Now that you have an idea of how hard it is to actually win a tournament, the next time a parent or friend asks why you didn’t win a tournament even if you were the top seed, you have statistics to defend yourself!  And, as always, thanks for reading!

Chess Openings: Staying with THE Times and MY Timeline

One of the most frequent challenges of a chess player is making adjustments in playing style. With the rapidly increasing role of technology in chess, any player who does not embrace this challenge is at a disadvantage. I have never been close to an opening theoretician. My chess strength has been my tactical vision. In personal training, openings were not as high of a priority as tactics, positional strategy, or endgames.

In my earlier years, I would try to keep my openings as simple as possible. My most flagrant example of this is the use of the London system against the King’s Indian and the Grunfeld. This led to several drawn out, non-confrontational games where both players had to be very patient. While the vast majority of the games were relatively stale, I benefitted from avoiding the main lines of the King’s Indian and the Grunfeld, both of which have several branches and are studied extremely carefully by players who play these systems.

I decided it was time for me to change my openings to truly fit my style and bring out the best of myself. I began to look at e4 e5 openings for both sides. This was my first time attempting to use openings to my advantage instead of trying to limit the disadvantage of my lack of theory. Not only was I abandoning 1. d4, but I was also ridding myself of the French defense that I had played for about seven years. I immediately appreciated the combative nature of the positions and realized that e4 e5 lines suited my style very well, combining positional fundamentals with various tactical possibilities.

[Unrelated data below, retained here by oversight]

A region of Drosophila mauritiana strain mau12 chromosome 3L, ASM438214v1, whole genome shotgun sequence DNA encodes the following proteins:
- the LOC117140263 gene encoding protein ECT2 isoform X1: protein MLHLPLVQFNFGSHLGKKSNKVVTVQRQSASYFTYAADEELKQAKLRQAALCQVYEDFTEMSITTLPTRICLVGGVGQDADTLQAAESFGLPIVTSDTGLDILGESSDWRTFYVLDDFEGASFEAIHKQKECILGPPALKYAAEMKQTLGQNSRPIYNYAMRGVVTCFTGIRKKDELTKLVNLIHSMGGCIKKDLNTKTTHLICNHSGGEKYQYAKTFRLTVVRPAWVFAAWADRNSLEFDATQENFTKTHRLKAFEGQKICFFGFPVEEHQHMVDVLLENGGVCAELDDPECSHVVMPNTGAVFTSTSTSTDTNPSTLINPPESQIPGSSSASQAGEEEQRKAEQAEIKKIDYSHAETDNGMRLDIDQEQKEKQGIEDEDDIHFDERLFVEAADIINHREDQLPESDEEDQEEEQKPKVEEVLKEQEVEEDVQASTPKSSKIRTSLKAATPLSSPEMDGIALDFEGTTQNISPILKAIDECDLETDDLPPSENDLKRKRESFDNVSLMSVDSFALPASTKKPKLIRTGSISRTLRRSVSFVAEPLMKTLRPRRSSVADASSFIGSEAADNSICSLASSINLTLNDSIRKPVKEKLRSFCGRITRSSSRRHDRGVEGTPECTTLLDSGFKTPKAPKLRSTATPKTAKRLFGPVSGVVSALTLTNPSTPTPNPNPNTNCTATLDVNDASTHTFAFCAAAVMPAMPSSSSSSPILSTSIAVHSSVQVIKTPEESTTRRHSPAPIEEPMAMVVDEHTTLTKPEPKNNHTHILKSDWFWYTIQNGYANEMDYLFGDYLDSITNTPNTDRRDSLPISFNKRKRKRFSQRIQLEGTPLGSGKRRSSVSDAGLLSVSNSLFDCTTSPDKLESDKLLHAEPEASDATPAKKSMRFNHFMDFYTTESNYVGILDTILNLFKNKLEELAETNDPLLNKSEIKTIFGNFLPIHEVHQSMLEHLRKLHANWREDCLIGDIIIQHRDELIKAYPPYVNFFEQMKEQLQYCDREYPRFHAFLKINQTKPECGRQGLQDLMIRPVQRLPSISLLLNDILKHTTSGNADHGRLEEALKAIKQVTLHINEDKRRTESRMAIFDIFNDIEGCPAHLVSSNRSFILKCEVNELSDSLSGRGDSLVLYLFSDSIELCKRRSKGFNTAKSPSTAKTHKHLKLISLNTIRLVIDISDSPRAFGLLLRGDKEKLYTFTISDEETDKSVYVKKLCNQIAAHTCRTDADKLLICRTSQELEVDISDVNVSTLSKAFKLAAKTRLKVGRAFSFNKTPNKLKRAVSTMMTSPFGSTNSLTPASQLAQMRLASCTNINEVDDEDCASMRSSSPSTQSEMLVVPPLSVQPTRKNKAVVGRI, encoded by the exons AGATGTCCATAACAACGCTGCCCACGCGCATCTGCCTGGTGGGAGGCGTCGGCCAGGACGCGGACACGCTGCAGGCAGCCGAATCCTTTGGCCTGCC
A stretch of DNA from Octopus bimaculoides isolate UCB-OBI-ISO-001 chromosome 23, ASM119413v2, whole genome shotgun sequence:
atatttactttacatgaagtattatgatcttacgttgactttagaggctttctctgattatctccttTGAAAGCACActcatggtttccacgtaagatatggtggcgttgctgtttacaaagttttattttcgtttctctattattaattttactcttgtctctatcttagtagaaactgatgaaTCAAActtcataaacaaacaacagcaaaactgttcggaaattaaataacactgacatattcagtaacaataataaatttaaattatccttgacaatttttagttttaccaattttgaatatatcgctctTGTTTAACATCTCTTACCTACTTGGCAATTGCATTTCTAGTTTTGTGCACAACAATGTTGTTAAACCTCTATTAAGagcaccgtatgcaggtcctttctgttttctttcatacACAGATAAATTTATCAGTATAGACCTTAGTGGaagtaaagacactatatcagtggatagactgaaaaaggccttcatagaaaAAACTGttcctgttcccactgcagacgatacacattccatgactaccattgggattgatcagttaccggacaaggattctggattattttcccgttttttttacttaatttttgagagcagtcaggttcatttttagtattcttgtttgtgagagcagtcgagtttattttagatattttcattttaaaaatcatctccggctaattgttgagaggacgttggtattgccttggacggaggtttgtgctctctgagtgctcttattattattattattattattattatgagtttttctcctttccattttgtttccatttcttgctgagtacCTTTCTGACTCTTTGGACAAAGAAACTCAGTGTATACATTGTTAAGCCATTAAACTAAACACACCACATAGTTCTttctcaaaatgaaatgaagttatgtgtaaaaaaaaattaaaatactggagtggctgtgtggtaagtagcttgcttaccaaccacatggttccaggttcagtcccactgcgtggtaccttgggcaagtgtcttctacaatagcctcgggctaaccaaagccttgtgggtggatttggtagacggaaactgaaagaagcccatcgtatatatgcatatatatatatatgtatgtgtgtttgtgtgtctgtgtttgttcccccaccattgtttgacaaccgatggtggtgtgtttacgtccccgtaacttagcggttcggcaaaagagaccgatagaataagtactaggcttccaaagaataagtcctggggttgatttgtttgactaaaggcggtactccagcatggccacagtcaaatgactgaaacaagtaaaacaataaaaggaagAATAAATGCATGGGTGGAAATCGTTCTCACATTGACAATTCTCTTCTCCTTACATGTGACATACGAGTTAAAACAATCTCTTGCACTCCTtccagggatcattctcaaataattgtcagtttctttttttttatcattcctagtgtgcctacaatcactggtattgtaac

The precision of chess enabled by the numerous engines including Houdini, Komodo, and Stockfish have contributed to a high proportion of draws. Thus, creating winning opportunities requires a more thorough approach to theory with premeditated manipulations of the subtle details in any type of position. The deliberate style from my old openings is not suitable for the modern era of chess, especially if I want to exploit my opportunities with the white pieces to seize the initiative in the opening.